Warning: Long post ahead. But it’s the culmination of about 12 hours of food baking, photography taking and note making. So appreciate!
Let’s start at the beginning. Croissants have always been one of those guilty pleasures for me. So I was intrigued to try my hand at creating a healthified, veganised version.
Why did I make them green? With spinach? Purely because I can, and apparently making vegan spelt croissants is just not different enough for me. Of course, if you are up for some ‘normal’ vegan spelt croissants you can go ahead and use regular rice or almond milk. Or you could add some beet juice and make them pink…either way.
I’m not going to lie. These croissants (actually any croissants) take hours to make (you may have guessed that from my intro). There is a lot of rolling, folding and chilling that needs to be done. At times you feel like the dough is never going to come together or never going to roll out, but persistence pays off and you end up with some delicious croissants. And let’s not forget to mention the commendations you’ll get when you tell people you made croissants (they should seriously have their own Nobel Prize category).
I have a lot more croissant making to do before I can say I have croissant making down to an art. Actually I’m not sure I ever will. I have, however, managed to make croissants I am extremely pleased with.
There were a few times throughout my croissant making that I came across challenges and I’m definitely not going to hide that. At the end of the post I have listed a few things that I would do differently next time. I hope you can learn from my experiences! That’s what this blog is all about.
1 & 2/3 cup spelt flour + 2 TBSP more
2 TBSP buckwheat flour (or more spelt)
2 TBSP evaporated cane juice (any unrefined sugar will do)
1 TBSP yeast
2 tsp salt
1/2 cup of spinach rice milk (one handful of spinach blended with rice milk, then strained)
1/2 cup vegan butter
In a large mixing bowl combine the flours and salt.
In a smaller bowl mix about 2 TBSP of the milk with the yeast. Let it proof for a couple of minutes.
Add the yeast mixture in to the flour and stir with a wooden spoon. Add the remaining milk in increments until the dough reaches a kneadable consistency – it will still be slightly sticky.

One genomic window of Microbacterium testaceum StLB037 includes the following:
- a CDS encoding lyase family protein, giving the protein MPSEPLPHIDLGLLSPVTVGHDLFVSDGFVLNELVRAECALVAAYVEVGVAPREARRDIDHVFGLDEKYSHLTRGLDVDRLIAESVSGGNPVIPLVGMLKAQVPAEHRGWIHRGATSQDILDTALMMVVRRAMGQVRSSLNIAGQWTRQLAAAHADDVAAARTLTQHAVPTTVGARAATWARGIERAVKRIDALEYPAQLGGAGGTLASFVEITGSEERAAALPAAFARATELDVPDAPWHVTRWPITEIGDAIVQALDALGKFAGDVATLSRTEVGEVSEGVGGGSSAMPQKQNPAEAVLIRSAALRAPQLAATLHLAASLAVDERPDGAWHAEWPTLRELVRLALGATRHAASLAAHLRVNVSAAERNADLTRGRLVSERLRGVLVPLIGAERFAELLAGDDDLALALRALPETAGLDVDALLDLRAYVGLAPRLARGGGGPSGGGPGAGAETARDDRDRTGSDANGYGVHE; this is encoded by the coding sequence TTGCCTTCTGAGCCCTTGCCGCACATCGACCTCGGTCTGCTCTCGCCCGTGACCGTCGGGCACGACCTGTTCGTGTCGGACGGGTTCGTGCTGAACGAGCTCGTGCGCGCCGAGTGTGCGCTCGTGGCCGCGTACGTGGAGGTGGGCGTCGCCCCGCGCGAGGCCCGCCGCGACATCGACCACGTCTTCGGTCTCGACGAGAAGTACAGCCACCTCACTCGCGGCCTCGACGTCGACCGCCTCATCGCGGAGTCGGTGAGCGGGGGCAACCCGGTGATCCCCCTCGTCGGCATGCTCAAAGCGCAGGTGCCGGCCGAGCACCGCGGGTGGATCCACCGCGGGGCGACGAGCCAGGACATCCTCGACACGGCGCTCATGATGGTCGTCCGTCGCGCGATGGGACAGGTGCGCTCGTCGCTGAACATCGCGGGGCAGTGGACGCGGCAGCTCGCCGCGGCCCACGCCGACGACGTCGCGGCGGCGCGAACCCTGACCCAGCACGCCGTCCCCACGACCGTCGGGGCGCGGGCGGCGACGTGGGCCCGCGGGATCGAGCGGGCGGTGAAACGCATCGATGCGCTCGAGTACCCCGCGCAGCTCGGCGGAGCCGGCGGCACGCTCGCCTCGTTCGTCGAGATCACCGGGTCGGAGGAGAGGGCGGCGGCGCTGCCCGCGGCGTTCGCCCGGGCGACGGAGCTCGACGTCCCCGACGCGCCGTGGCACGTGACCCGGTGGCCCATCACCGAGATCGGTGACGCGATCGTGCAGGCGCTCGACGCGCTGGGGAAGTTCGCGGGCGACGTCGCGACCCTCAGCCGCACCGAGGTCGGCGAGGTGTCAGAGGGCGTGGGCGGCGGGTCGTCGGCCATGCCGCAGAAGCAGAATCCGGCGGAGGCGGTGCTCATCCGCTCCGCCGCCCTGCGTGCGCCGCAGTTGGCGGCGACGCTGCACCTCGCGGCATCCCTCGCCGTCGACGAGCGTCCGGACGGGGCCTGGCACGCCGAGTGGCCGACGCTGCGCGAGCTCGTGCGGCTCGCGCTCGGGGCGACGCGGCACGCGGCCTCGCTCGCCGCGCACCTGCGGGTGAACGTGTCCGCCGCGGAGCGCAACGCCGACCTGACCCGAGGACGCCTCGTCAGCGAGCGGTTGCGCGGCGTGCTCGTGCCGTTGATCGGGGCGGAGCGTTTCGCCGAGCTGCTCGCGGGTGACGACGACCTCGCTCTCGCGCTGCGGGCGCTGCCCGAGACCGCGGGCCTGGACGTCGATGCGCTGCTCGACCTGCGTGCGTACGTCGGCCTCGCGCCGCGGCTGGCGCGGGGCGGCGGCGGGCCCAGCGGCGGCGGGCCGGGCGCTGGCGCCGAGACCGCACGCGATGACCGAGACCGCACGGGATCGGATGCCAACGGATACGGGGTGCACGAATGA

Knead on a floured surface for a couple of minutes.
Place into a bowl, cover with cling film, place in a warm area and let rise for approximately one and a half hours.
While the dough rises, prepare the butter. Place the butter onto wax paper and form into a square about 1/2 an inch in thickness. Wrap in the paper and then in cling film and place in the freezer (I found this way worked best as the vegan butter that I used softened quite quickly).
After the dough has risen in a warm place for one and a half hours place the bowl into the fridge for 30 minutes (this will make the dough easier to roll and will help to keep the butter cold).
Remove the dough from the fridge and place onto your lightly floured work surface.
With the dough in a round mound, cut a cross into the top of the mound.
Open the cross out like a flower and roll the edges (aka petals) out, leaving a slight ‘lump’ in the middle. The butter will sit on top of the lump like a cushion.
Remove the butter from the fridge and place on the lump. Fold the four edges over to completely encase the butter.
Lightly flour the top of the dough and flip it over so that the seams are facing down.
Gently roll the dough (not pushing but encouraging the dough from the middle outwards) into a rectangle. Roll away from you so the short side is parallel with your body and the long side is being rolled away from your body. Roll until the dough is approximately 1/2 an inch thick.